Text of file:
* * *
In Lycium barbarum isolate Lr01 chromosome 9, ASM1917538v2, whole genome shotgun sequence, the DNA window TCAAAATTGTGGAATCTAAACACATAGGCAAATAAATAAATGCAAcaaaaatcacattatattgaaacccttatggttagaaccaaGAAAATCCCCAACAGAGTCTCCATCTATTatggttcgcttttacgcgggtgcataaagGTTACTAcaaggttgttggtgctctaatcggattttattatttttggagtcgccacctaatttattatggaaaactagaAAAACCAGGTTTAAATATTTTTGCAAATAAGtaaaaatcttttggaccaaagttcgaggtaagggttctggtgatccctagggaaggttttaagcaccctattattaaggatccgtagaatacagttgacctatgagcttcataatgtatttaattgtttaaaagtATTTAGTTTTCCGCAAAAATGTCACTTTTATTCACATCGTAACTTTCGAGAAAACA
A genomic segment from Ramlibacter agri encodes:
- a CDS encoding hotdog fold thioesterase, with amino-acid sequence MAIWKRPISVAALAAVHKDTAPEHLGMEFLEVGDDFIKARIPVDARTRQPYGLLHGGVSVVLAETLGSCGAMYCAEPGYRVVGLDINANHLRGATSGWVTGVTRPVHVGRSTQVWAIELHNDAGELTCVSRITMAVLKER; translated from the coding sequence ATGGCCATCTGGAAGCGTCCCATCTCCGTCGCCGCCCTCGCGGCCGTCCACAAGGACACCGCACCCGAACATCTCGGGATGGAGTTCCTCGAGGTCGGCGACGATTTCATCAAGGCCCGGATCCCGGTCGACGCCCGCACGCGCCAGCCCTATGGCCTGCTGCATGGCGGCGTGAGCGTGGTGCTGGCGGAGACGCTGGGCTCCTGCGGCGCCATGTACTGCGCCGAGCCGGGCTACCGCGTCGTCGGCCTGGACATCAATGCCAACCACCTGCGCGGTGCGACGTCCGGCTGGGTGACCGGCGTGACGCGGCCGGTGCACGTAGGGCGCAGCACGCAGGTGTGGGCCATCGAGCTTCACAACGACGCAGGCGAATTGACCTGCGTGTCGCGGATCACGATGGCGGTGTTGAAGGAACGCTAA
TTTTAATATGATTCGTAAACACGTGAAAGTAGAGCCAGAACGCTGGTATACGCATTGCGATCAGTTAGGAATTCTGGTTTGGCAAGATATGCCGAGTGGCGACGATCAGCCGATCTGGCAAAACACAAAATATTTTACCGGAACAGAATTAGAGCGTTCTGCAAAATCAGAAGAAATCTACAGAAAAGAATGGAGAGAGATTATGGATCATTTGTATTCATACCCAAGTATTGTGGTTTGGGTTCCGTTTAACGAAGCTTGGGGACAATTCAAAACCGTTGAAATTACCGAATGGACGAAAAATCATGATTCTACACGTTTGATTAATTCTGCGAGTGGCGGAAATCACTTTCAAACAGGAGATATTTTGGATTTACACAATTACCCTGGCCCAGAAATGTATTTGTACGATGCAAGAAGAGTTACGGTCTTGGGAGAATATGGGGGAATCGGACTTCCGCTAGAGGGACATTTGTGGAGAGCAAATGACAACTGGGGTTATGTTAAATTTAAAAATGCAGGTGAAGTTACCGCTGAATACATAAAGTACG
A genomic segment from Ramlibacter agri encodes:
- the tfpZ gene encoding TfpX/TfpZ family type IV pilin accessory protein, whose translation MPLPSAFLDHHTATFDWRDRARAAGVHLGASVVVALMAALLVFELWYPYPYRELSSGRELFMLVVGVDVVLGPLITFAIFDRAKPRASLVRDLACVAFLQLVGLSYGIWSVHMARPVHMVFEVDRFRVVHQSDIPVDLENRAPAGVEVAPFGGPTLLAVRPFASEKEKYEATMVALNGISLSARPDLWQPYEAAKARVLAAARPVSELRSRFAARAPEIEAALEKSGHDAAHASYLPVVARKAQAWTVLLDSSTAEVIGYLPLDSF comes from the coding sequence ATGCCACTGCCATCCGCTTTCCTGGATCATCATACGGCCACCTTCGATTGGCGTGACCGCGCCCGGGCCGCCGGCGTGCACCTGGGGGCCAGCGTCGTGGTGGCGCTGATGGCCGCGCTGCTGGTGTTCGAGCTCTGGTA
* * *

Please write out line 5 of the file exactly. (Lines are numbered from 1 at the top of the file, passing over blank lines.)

A genomic segment from Ramlibacter agri encodes: